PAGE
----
Curative programme

“You know for me, you got cancer – you got cancer. There is nothing much you can do about it. You see it’s the curative programme that will be six to nine months. I thought this is gonna be tough,” he said in the interview.

The haematologist said he would commence chemotherapy in a few days, which forced Collymore to tell his management back at Safaricom of the news, and how long he would be away.

The treatment involved three doses of chemotherapy every day for 10 days. The chemo was to get rid of blast cells, which had refused to transform to either blood or white blood cells. After this, he would undergo stem cell transfusion.But after the chemotherapy in February last year, Collymore thought he was ready to go home.

He was feeling better already. But the doctor had other ideas.“(He said) “if you go I guarantee you that in six months’ time the cancer will be back and it would be worse than when you came. Then I don’t think that I can put you through a curative programme. I think we gonna have to maintain through chemotherapy.”

A possible failure of the transplant, which he got from an undisclosed donor in the United States, is the other thing he admitted he was upset about apart from how long the treatment was to take.

In the isolation room in London, Collymore said death did pay him a visit. He thought about it and decided to make peace with it.

“That’s the point when you think, you know, I might not come back,” he said, laughing it off. “Then you look at the options. You know I am one of the people who believe that when I die, I actually wanna be cremated pretty quickly.”

But Collymore got well. It was August 2018, and he was back in Kenya with the good news for any cancer patient that he was in remission.

“I am in complete remission today, but like other cancer patients, we spend the next five years being under a watchful eye. I met my doctor today, she and I meet every fortnight, and I do regular blood tests.

”He said the doctor was keen on how the first year would go, only for it to turn out to be the only year he was left with.

During yesterday’s interview, Jeff disclosed that Collymore had recently taken a turn for the worse.

“In fact, a few weeks ago, his wife Wambui had asked a couple of us to donate blood for platelets. His blood refused to clot. He was getting nose bleeds out of the blues,” Jeff said.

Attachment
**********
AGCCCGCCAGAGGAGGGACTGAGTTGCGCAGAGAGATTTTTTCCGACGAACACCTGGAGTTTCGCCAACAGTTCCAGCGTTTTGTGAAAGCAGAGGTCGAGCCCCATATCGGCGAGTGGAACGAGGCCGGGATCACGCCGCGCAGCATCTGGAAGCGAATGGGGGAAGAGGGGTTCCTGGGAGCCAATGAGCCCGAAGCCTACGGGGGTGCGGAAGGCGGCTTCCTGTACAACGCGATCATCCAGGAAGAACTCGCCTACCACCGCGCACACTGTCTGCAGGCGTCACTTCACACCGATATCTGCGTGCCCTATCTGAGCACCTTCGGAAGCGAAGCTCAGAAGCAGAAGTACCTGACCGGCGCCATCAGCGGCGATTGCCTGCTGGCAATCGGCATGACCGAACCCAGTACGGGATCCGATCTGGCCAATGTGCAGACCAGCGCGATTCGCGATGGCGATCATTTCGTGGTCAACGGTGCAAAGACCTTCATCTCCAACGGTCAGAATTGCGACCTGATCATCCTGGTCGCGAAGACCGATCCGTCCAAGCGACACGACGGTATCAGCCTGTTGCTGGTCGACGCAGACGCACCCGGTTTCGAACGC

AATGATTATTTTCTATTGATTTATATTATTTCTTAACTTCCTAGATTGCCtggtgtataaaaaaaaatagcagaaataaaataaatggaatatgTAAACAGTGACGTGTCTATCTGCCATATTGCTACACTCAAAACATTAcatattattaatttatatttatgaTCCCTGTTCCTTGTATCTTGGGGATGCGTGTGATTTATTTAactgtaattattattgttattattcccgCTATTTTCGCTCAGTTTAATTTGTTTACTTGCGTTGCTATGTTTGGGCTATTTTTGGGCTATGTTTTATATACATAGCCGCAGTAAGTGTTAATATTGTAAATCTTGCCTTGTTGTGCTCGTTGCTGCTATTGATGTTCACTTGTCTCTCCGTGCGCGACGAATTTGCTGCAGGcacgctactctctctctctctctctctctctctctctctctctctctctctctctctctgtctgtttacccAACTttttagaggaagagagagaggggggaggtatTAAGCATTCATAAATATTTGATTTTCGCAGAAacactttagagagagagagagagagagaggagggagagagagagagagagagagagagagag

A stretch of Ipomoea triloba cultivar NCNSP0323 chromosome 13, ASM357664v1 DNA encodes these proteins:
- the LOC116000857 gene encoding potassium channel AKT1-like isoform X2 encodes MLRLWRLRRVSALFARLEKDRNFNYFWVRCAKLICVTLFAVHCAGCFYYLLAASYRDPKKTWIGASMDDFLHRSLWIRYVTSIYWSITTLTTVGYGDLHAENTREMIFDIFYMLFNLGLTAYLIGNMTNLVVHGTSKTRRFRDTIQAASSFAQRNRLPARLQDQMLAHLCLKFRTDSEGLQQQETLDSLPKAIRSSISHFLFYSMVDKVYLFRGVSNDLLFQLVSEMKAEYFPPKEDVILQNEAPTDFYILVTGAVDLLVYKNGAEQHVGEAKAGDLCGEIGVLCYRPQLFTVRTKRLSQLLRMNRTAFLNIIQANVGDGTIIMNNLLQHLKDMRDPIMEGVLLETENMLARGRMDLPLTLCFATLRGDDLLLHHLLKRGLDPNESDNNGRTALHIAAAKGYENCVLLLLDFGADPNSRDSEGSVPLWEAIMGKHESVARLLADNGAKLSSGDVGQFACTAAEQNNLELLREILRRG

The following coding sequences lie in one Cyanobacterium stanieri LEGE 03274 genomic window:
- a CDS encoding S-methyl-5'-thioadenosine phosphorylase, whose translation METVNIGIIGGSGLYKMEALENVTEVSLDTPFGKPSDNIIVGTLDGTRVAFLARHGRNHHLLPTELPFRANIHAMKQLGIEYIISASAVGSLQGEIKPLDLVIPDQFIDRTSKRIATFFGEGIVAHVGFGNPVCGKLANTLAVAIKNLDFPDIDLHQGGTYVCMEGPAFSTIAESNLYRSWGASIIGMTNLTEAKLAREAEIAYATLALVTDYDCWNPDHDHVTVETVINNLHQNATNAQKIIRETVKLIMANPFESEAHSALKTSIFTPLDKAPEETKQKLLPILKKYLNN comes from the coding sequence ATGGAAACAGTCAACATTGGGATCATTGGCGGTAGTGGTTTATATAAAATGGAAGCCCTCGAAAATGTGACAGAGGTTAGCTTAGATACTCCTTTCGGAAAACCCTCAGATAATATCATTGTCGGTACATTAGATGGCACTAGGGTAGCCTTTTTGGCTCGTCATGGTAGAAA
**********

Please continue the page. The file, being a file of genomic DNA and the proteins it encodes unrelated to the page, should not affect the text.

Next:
But Collymore was prepared for death. He admitted during an interview with Jeff that being diagnosed with leukemia did not upset him that much.

“I kinda expected it,” he said.Collymore said if he had not sought a second opinion, he would have been dead by December 2017.

“It would have killed me by Christmas for sure. I would have been ex-CEO, the late,” he said, with a smirk on his face.

Ever the problem solver and innovator, even as he battled ill health, Collymore did not shy away from pointing out the challenges that would face a common citizen after a cancer diagnosis.

BOB Collymore and wife Wambui Kamiru during an event

Poor Kenyans

“What happens to the poor Kenyan who suffers from this?” he posed.

“One, you not gonna be diagnosed because you will think its fever and this is always the problem. People do not go to get diagnosed for whatever, because, one, they do not have the money, so there are many people who will be dying in the world and Kenya for sure due to lack of diagnosis and lack of a cure.”

Collymore said nobody should die from cancer in this day and age of advanced science.

He said what made cancer scary was how people reacted once one break the news.

“In my family, my ex-wife and my sister all had cancer, and she (ex-wife) celebrated her fifth year cancer-free when I was in London and my sister is six years cancer-free. So you don’t have to die of cancer.”The problem, he said, lay with the healthcare system which “can never be free by the simple fact of how long it takes to train a doctor”.

“But we also have a problem with insurance because people can’t afford insurance. For the country to provide free healthcare is a challenge, so people have to find a solution.”

Collymore said strong family support also played a key role, noting that he had his wife to thank for being by his side.He said during his stay in hospital, he got goodwill messages from many Kenyans, including archbishops, imams and sheikhs.

With a mischievous smile, Collymore said there were even people who were trying to “resist” him, a reference to the #ResistSafaricom movement during the disputed presidential election.All that energy made him decide to get better. “I thought, how the heck can I afford to die and let all these people down?”

Leave a Reply

This site uses Akismet to reduce spam. Learn how your comment data is processed.